1st Edition

A History of Sports Coaching in Britain Overcoming Amateurism

By Dave Day, Tegan Carpenter Copyright 2016
    214 Pages
    by Routledge

    214 Pages
    by Routledge

    At the London Olympics in 2012 Team GB achieved a third place finish in the medals table. A key factor in this achievement was the high standard of contemporary British sports coaching. But how has British sports coaching transitioned from the amateur to the professional, and what can the hitherto under-explored history of sports coaching in Britain tell us about both the early history of sport and about contemporary coaching practice? A History of Sports Coaching in Britain is the first book to attempt to examine the history of British sports coaching, from its amateur roots in the deep nineteenth century to the high performance, high status professional coaching cultures of today.

    The book draws on original primary source material, including the lost coaching lives of key individuals in British coaching, to trace the development of coaching in Britain. It assesses the continuing impact of the nineteenth-century amateur ethos throughout the twentieth century, and includes important comparisons with developments in international coaching, particularly in North America and the Eastern Bloc. The book also explores the politicisation of sport and the complicated interplay between politics and coaching practice, and illuminates the origins of the structures, organisations and philosophies that surround performance sport in Britain today.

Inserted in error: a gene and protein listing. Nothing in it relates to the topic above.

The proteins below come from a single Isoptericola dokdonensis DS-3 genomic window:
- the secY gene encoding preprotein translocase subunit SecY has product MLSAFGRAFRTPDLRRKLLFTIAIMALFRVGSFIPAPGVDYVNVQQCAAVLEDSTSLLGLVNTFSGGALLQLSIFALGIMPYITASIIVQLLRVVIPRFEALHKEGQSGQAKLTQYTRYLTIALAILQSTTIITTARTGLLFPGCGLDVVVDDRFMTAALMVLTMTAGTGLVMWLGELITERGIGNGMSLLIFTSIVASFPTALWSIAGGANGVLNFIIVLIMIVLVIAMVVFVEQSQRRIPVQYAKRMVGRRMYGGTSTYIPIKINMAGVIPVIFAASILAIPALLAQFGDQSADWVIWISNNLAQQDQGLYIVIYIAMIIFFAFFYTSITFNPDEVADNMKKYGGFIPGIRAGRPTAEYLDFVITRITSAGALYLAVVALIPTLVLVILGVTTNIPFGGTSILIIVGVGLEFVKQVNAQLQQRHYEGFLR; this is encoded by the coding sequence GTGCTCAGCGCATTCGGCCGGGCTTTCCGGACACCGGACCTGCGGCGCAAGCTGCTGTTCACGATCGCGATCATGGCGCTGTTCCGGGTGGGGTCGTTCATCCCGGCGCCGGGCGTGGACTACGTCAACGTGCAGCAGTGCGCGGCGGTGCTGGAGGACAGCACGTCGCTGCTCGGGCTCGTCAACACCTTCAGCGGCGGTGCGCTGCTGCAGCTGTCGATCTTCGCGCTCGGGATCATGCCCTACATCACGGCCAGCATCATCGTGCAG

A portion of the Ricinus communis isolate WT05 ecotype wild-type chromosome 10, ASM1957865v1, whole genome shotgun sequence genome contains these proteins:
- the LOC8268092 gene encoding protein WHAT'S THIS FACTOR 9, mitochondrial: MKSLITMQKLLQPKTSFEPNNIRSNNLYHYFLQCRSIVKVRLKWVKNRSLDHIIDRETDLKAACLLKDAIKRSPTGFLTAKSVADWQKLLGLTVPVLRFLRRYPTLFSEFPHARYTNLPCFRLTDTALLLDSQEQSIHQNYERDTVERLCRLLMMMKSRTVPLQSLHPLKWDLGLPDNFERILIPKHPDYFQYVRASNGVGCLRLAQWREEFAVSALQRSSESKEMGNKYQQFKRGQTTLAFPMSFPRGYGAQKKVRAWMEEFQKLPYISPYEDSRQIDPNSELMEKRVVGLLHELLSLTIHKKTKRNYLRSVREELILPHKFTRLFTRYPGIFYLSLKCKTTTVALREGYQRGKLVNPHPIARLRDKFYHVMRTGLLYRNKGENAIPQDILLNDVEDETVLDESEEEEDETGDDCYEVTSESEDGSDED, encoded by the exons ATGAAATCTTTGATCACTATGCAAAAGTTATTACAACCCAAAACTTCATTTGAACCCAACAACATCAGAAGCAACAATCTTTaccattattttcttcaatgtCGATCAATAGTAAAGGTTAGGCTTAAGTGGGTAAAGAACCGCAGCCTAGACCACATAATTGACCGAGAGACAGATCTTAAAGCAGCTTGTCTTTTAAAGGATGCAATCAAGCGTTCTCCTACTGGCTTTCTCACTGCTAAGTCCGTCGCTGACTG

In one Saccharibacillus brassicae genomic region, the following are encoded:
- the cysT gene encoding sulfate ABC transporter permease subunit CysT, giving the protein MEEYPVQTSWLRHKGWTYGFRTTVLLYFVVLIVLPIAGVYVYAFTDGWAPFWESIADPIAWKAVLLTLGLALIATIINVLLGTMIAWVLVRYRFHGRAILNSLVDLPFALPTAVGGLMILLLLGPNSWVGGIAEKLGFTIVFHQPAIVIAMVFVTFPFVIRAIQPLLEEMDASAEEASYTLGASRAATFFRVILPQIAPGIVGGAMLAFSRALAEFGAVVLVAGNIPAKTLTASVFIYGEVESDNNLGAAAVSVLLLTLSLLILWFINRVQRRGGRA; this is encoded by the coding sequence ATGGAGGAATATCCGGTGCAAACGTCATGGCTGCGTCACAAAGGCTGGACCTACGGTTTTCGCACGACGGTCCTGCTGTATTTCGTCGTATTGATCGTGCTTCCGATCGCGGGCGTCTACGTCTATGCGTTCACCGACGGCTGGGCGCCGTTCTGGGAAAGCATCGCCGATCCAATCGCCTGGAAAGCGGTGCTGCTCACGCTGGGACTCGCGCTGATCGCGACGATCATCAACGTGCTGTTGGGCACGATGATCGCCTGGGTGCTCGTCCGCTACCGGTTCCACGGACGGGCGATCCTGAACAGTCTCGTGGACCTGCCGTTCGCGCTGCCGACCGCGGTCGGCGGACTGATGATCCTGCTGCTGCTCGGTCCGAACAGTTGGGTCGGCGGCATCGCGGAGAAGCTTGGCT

This book is fascinating reading for anybody with an interest in the history of sport, sports coaching, sports development, or the relationships between sport and wider society.

    Introduction  1. Laying the Foundations: Victorian coaching practices  2. Coaching Before the First World War  3. The Interwar Years  4. Post-1945 Coaching Initiatives  5. British Coaching in the 1950s and 1960s  6. Cold War Influences  7. Coaching, Science and Medicine  8. Structural Changes and British Coaching  9. Conclusion


    Dave Day is Reader in Sports History at Manchester Metropolitan University, UK. His research interests include the history of sports coaching and constructing the biographies of coaches. His book Professionals, Amateurs and Performance: Sports Coaching in England, 1789-1914 was published in 2012

    Tegan Carpenter is a Sports Lecturer at Bath College, UK, where her research interests have centred on the history of coaching practice and training in the twentieth century.